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Canada's oil, gas output hampered by pinched export capacity, report says

A report by the group representing Canada's biggest oil and gas producers said export transportation infrastructure is a top priority as the nation's output is expected to surge in the next three decades.

The report from the Canadian Association of Petroleum Producers, or CAPP, urged Canada's government to remove impediments to pipeline construction and tanker ship travel. The group said new pipelines would enable exports from the nation's west coast as oil sands production rises to a forecast 5.6 million barrels per day by 2035 from about 3.2 million bbl/d in 2017. The group recommended removing a proposed oil tanker ban along the British Columbia coast and a substantial revamp of a plan to replace the National Energy Board, Canada's energy regulator, with two separate agencies.

Titled "Leveraging Opportunities: Diversifying Canada's Oil and Natural Gas Markets," the report also said Canada's government needs to move ahead with the expansion of its Trans Mountain Corp. pipeline, which has been delayed by a court challenge. Expansion of the pipeline between the oil sands region in Alberta and a marine port near Vancouver, British Columbia, "is critical infrastructure needed to move Canadian energy to world markets and help restore investor confidence in Canada's economy and political system," the report said.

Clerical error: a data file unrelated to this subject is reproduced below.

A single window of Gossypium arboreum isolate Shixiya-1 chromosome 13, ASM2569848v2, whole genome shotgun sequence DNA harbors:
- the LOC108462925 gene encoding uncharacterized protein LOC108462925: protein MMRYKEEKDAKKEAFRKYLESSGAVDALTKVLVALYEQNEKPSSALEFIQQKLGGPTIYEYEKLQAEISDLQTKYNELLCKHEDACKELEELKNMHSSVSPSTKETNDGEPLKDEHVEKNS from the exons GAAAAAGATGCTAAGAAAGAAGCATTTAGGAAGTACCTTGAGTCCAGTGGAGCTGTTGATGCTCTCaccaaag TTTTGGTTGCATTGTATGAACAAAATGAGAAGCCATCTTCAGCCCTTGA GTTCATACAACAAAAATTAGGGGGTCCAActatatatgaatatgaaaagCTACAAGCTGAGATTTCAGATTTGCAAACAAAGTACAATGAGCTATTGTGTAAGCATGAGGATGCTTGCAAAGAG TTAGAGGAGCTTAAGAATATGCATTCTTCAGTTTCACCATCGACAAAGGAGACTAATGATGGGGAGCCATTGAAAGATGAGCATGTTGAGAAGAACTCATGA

CAPP raised the concern that the pipeline expansion might continue to languish even after the government bought the pipeline network from Kinder Morgan Inc. for C$4.5 billion in an effort to push construction forward. The report said "there is still no assurance the pipeline will be built, due to ongoing delays from political interference, court challenges and opposition from some activist and Indigenous groups."

The group expressed its ongoing support for Enbridge Inc.'s Line 3 replacement, which would add about 360,000 bbl/d to Canada's oil export capacity, and the 830,000 bbl/d Keystone XL project proposed by TransCanada Corp. Both projects have been bogged down by regulatory delays and court challenges in the U.S.

"Numerous studies have indicated significant and ongoing impacts to Canada's economy resulting from pipeline delays," the report said.

The report said the nation's natural gas production could increase to 25 Bcf/d by 2037 from about 15.4 Bcf/d in 2017 if LNG export facilities and other projects proceed. It suggested that the federal government should lobby for international recognition of relatively low emissions from its planned West Coast LNG terminals and seek credit from international bodies for reducing emissions in consumer nations that deploy the fuel to replace coal and other more-polluting fuels for power generation.

Canada has one export facility under construction, the Royal Dutch Shell plc-led LNG Canada Development Inc. project on British Columbia's northern coast. The report noted that Exxon Mobil Corp. withdrew its application for a similar facility after waiting almost four years for a federal environmental assessment. The report listed four LNG projects that are actively being pursued in addition to LNG Canada, while noting that 15 projects have been cancelled in recent years.